Retirement benefits: States make ‘progress’ on CPS implementation
Unlike in the past when state governments were reluctant in adopting the Contributory Pension Scheme (CPS), there are indications that states are making progress in the implementation of the scheme.
Document seen by the Daily Trust showed that as at the end of the first quarter of this year, 673,116 contributors under the employment of states were registered with Pension Fund Administrators (PFAs).
However, out of the total number of registered Retirement Savings Accounts (RSAs), only 62.07 percent, being 417,834 of the RSAs, were currently funded.
The document showed that over the period, 26 state governments had enacted their pension laws while 10 states at the Bill stage.
Apart from enacting laws on the CPS, data analysed by this reporter revealed that 10 out of the 36 states had started remitting contributions into the RSAs of their employees as at first quarter of 2016.
The Daily Trust had reported that as at the end of 2014, only eight states had started remitting pension contributions and those states were Lagos, Osun, Ogun, Kaduna, Zamfara, Niger, Delta and Rivers.
Latest data obtained from the PenCom showed that Anambra State had joined the league of states remitting pension contributions into RSAs of ifs workers while the Imo State University is also doing same even as the Imo State government has not started.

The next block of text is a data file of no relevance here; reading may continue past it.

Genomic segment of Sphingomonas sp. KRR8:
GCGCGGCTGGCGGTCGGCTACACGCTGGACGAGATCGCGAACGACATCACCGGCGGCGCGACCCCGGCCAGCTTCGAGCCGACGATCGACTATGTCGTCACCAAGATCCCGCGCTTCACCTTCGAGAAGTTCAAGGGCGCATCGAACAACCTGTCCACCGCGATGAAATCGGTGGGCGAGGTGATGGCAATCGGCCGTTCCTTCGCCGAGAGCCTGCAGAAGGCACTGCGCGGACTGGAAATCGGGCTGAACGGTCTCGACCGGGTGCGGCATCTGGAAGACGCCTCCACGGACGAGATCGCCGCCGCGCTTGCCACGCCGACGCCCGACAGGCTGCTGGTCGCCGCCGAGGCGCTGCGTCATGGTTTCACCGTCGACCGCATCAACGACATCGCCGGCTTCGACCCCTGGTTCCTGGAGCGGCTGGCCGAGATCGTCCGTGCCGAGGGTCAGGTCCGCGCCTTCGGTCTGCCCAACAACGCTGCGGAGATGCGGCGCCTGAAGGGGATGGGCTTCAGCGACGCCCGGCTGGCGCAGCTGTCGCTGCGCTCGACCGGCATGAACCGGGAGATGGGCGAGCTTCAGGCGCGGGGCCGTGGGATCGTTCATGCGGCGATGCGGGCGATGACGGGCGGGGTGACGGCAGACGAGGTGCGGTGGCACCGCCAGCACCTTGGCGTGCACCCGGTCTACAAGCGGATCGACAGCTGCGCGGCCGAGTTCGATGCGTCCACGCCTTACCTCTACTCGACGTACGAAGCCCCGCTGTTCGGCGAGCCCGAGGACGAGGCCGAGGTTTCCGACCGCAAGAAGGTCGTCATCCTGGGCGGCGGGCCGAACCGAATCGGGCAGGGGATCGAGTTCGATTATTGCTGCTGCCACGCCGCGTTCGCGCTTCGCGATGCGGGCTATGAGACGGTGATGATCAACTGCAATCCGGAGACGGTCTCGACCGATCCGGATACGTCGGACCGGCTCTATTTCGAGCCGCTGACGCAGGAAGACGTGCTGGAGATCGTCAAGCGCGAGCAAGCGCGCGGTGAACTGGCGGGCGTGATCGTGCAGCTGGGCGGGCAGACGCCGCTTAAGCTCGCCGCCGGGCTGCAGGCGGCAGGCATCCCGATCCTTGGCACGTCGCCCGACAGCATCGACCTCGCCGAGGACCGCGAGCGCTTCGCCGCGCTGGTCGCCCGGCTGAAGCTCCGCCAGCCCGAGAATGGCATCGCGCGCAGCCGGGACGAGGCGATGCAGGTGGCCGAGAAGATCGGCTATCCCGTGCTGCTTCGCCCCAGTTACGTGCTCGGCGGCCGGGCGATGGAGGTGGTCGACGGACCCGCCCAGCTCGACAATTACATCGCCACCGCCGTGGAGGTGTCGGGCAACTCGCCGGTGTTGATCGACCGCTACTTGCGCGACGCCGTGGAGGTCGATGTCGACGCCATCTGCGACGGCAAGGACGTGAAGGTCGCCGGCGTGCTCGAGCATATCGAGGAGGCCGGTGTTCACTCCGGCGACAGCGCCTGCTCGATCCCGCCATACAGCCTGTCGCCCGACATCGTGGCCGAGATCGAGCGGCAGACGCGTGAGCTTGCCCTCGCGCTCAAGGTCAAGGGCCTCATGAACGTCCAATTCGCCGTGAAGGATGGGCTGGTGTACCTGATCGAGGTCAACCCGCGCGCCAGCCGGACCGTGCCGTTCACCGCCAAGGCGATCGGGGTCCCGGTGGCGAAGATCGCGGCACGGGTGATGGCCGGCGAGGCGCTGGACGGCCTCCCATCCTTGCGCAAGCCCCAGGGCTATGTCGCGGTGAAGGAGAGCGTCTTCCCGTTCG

Current data showed that eight states have started the funding of their Retirement Benefit Bond Redemption Fund Accounts (RBBRFAs) with the Central Bank of Nigeria (CBN).
PenCom has developed a 12 to 18 months roadmap for the engagement of labour unions, state employees, state government officials and other stakeholders influencing state compliance with the contributory scheme.
“In order to ensure smooth implementation of the action plans in the road map, technical support and guidance would continue to be given to all states in the areas of actuarial valuation, employment verification (i.e. payroll cleanup); evolving viable funding plans for implementation of the CPS; registration of employees; and IT integration,” the Commission started in its first quarter 2016 report.
Investigation has revealed that most of these states are still operating the old defined benefits pension scheme hinged on Pay As You Go (PAYG) which has resulted to huge deficits owed to pensioners.
It could be recalled that at the federal level, N 2 trillion accumulated as deficit before the introduction of the CPS.
Experts are of the opinion that inadequate awareness of the operation of the scheme, lethargy in compliance by states, associated costs of migration to the CPS, low wages resulting in so low accumulation of benefits in the RSA, resistance by labour and fears by top level civil servants are among the reasons some states have not keyed in fully into the scheme.
While it is imperative to note that there has been a considerable buy-in by states, more efforts are required by states and independent agencies of states to fully key in. For instance, while Imo State has not yet commenced remittance of pension contributions, the Imo State University is currently implementing the CPS under Pension Reform Act 2014.
The PenCom also maintains that employees with RSAs could benefit from initiatives on investing pension fund assets in affordable housing development.